When a loved one goes missing
When a young person goes missing, family members are often at a loss about how to proceed with finding them. Rowe said it’s not only what people do in this situation, but also the things they don’t do before it happens that have to be considered. “We don’t prepare our children a lot of times for the possibilities,” she said, “We don’t oftentimes review what they’re doing on social media, and that’s very important. We don’t address the fact that sometimes our children feel neglected and feel overwhelmed. And I understand that parents are working; they’re overwhelmed as well. But we have to take the time to really sit with our kids and have conversations with them about what’s happening in their lives and also in their friendships.” Parents and relatives should know the names of their children’s friends and have their addresses, phone numbers, and social media handles, if possible. “Parents have to become more aggressive, more aware of social media and how it works and how it operates,” said Rowe. “And I know that the world is moving fast, but we have to find ways to make sure that we can parent beyond social media. It’s very important, because that is a key element to why a lot of our young girls go missing—it’s because of some of the dangers of social media.”
Girl Vow has established a National Taskforce for Missing and Murdered BIPOC Women that is now aiding the family of 22-year-old Shamari Brantley of Wheaton, Illinois. Brantley, who suffers from schizophrenia, has been missing since mid-August. Her cellphone was found in the Bronx at the Zerega Avenue No. 6 line subway station.
Brantley’s mother, Artimece Cotton, and other family members are distraught about her disappearance and have only been able to travel back and forth between Illinois and New York City every week, while trying to search for Shamari, with the aid of Girl Vow.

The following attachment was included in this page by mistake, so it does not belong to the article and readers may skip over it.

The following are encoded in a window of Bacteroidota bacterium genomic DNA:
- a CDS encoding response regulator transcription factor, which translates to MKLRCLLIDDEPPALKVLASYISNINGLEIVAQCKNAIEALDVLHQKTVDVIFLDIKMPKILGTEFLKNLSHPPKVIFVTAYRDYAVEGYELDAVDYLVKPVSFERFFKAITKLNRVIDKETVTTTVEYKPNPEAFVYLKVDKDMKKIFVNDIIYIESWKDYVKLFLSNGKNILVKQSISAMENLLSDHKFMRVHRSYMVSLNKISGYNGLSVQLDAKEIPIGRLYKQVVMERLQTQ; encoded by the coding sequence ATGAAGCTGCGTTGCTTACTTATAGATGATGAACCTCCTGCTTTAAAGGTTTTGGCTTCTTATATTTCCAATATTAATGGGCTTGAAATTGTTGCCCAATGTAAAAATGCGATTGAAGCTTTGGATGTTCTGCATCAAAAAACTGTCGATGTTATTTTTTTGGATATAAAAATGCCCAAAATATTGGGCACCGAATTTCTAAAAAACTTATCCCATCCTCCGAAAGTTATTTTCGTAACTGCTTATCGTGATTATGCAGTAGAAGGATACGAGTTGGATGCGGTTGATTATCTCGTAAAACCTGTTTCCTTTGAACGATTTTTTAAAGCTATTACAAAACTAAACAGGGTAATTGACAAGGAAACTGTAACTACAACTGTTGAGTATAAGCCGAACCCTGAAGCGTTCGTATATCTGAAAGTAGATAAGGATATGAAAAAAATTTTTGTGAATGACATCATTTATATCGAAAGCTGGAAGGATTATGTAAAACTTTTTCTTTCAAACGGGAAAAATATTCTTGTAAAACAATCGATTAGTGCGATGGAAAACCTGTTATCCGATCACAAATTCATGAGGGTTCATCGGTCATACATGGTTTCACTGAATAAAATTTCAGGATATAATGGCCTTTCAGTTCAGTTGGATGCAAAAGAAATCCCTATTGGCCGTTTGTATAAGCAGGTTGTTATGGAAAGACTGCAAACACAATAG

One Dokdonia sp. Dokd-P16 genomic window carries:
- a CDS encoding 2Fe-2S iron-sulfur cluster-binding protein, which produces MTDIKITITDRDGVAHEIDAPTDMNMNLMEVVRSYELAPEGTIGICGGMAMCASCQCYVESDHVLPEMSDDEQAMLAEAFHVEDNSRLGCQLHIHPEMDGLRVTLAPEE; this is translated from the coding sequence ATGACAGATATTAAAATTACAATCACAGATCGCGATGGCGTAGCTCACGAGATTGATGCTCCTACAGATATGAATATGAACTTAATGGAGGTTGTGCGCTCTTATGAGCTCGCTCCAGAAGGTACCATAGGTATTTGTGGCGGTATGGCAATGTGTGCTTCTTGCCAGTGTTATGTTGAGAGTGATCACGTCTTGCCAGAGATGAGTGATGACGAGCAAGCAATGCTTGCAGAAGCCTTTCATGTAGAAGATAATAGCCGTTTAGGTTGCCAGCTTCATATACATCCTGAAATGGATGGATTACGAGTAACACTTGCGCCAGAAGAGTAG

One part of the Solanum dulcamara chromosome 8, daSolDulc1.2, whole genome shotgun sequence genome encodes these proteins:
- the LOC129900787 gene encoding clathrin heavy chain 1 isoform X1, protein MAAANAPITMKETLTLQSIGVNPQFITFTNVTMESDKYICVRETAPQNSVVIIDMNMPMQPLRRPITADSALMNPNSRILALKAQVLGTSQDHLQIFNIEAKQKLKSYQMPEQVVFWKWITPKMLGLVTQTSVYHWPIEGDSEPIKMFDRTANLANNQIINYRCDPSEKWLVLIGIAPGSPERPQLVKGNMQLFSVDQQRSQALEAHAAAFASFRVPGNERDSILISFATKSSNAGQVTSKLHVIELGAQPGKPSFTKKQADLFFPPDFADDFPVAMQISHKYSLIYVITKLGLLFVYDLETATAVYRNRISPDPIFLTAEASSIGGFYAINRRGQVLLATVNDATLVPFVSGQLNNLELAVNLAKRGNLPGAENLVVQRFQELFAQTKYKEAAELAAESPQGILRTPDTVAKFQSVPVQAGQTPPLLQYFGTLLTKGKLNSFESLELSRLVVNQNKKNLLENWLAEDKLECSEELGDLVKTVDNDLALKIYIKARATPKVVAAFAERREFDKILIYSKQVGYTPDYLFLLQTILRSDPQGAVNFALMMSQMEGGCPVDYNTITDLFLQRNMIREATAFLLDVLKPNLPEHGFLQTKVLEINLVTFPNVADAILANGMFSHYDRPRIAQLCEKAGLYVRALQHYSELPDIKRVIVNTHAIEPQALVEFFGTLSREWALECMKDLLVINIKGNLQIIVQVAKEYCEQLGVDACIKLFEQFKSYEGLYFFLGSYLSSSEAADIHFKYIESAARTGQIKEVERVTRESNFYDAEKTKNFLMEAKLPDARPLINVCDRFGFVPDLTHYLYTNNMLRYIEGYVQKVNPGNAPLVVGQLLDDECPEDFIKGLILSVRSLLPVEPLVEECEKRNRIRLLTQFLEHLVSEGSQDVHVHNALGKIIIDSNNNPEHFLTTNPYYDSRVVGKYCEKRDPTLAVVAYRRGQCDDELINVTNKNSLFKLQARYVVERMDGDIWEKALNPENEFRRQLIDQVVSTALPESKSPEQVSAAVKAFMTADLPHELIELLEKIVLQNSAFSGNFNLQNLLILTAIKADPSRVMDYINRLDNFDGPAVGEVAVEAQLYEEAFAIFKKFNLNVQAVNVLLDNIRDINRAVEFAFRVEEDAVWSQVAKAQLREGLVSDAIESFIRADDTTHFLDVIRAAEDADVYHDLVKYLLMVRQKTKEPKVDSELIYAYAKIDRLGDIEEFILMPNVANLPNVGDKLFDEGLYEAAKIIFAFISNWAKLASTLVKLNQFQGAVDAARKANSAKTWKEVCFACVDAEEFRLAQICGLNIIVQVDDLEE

Brantley’s family and others from across the country will be at the Friday evening vigil, alongside local elected officials and community members who want to see the NYS Task Force put into place.
Once a New York state task force is set up, Rowe said Girl Vow wants to further strengthen the focus on missing Black girls. “One of the next things that we want to do is…to put a slew of town halls together, and really begin to gather the urgency and the concern of people in the community in terms of what’s happening with missing and murdered girls of color. We want them to continue to post and continue to help make sure that when young people, or just people in general, are missing, that we continue to support one another. We want to make sure that we change the system. We want to change how New York looks at the issue and polices the issue of missing people here in New York.”
To support the push for the NYS Task Force on Missing and Murdered BIPOC Women and Girls of Color, email firstname.lastname@example.org or go to Change.org to sign the petition in support of the task force.
Photo credit: Girl Vow